To support Mental Health Awareness Week #MHAW18, we share tips on how we can cope with workplace stress. Considering how much time we spend at work, it’s not surprising that our jobs can have a significant impact on our mental health.
Support your Colleagues
Make an effort to speak to someone you wouldn’t normally. Ask how they are and really listen. Meet someone for coffee or send a kind email. Look out for each other.
Plan regular breaks
Make sure to take short breaks throughout the day to take a walk or chat to a friendly face or make yourself a cup of tea. Also try to get away from your desk or work station for lunch. It will help you relax and recharge and be more, not less, productive. Break times aren’t just about refreshments. When life gets too much, they provide the environment share how you’re feeling with someone you trust.
Working smarter to prioritise our work, concentrating on the tasks that will make a real difference.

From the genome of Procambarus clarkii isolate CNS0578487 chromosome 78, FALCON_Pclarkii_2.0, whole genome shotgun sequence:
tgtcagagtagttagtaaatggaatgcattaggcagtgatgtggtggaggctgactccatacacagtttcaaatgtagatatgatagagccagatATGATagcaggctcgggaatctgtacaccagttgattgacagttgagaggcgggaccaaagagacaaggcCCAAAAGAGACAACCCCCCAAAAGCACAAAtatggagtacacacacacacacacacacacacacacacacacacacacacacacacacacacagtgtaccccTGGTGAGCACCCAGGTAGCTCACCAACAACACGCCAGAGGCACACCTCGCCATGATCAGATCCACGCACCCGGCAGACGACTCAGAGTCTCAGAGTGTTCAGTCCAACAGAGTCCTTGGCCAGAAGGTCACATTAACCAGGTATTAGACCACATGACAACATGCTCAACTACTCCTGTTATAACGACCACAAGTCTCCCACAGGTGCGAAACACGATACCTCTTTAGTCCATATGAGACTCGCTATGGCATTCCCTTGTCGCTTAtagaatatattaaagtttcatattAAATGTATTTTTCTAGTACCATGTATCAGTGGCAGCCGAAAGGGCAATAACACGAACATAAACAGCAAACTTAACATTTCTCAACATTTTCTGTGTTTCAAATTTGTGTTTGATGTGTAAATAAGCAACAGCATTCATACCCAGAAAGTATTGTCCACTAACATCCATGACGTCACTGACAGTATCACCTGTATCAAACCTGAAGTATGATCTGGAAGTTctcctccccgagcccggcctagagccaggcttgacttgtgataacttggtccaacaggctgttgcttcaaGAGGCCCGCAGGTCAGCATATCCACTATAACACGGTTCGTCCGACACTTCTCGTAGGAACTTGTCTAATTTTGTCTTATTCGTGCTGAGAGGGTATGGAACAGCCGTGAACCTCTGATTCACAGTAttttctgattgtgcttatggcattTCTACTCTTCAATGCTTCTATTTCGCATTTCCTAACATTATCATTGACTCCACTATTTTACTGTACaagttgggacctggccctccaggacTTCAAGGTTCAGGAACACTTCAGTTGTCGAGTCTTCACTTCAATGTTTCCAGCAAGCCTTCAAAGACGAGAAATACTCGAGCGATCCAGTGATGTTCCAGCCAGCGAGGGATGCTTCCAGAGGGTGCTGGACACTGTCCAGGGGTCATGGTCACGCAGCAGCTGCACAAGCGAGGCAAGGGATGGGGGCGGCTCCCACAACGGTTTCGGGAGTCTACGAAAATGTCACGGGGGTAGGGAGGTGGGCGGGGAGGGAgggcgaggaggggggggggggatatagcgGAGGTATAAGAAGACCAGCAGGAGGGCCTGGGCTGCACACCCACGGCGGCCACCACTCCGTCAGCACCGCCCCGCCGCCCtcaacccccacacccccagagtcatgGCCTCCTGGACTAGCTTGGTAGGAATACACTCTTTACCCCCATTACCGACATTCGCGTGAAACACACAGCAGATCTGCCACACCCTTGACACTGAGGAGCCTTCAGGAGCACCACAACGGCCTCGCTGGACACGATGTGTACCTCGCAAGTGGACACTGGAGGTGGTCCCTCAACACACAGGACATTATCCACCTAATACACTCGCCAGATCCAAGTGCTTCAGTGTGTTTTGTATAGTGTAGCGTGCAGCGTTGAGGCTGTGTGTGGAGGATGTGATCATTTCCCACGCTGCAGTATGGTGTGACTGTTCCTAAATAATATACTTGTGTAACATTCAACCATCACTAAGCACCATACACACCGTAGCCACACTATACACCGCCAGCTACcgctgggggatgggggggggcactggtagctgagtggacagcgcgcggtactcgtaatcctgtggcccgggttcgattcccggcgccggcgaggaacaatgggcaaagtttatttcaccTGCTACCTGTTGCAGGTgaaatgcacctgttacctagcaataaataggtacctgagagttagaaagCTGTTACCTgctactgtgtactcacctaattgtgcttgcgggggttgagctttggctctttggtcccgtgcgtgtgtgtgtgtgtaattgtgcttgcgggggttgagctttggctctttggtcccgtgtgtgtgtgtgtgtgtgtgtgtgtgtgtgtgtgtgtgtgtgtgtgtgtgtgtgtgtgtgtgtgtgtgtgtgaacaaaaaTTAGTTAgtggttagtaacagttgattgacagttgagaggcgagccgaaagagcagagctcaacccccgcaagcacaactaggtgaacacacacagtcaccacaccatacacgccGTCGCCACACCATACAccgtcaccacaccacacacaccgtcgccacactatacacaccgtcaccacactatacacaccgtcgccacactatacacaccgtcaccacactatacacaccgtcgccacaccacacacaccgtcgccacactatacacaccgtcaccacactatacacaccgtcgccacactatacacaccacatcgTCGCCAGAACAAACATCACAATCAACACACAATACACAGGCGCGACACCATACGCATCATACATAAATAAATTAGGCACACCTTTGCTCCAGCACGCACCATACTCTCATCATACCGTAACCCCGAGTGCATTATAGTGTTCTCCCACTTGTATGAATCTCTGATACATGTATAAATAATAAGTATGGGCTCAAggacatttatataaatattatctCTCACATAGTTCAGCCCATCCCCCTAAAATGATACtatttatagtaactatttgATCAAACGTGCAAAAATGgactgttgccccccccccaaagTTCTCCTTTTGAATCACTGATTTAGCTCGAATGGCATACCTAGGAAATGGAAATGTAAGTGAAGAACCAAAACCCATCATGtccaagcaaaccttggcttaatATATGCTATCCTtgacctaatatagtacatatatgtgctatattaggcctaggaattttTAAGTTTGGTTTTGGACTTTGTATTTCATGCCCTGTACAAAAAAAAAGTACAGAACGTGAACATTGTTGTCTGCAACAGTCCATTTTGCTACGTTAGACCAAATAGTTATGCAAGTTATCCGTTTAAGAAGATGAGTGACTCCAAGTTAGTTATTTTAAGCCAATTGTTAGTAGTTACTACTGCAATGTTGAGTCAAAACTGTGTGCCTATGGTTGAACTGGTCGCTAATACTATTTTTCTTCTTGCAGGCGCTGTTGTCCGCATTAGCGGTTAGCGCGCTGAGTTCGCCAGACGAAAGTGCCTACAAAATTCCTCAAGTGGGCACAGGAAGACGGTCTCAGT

Mental Health Sick Day
As attitudes continue to change towards mental health, some companies are starting to offer discretionary mental health sick days to allow staff to recuperate. The Mental Health Foundation, for example, offers staff three mental health days per year in addition to annual leave. We all need to take care of our mental health just as we would our physical health and accept it’s probably OK to take a mental health day.
In today’s digital world, it’s all too easy to feel pressure to be available 24 hours a day. Establish some work-life boundaries for yourself. That might include making a rule not to check emails from home in the evening, or not answering the phone during dinner.
Ask for support
Accepting help from trusted friends and family members can improve your ability to manage stress.
Your employer may also have stress management resources available through an employee assistance program (EAP), including online information, available counselling and referral to mental health professionals, if needed.
The Counselling Foundation partners with organisations to offer an Employee Assistance Programme (EAP) to help reduce workplace stress and improve wellbeing through the provision of short term counselling for employees.
We can help employers work towards change and how they think and act about mental health in the workplace.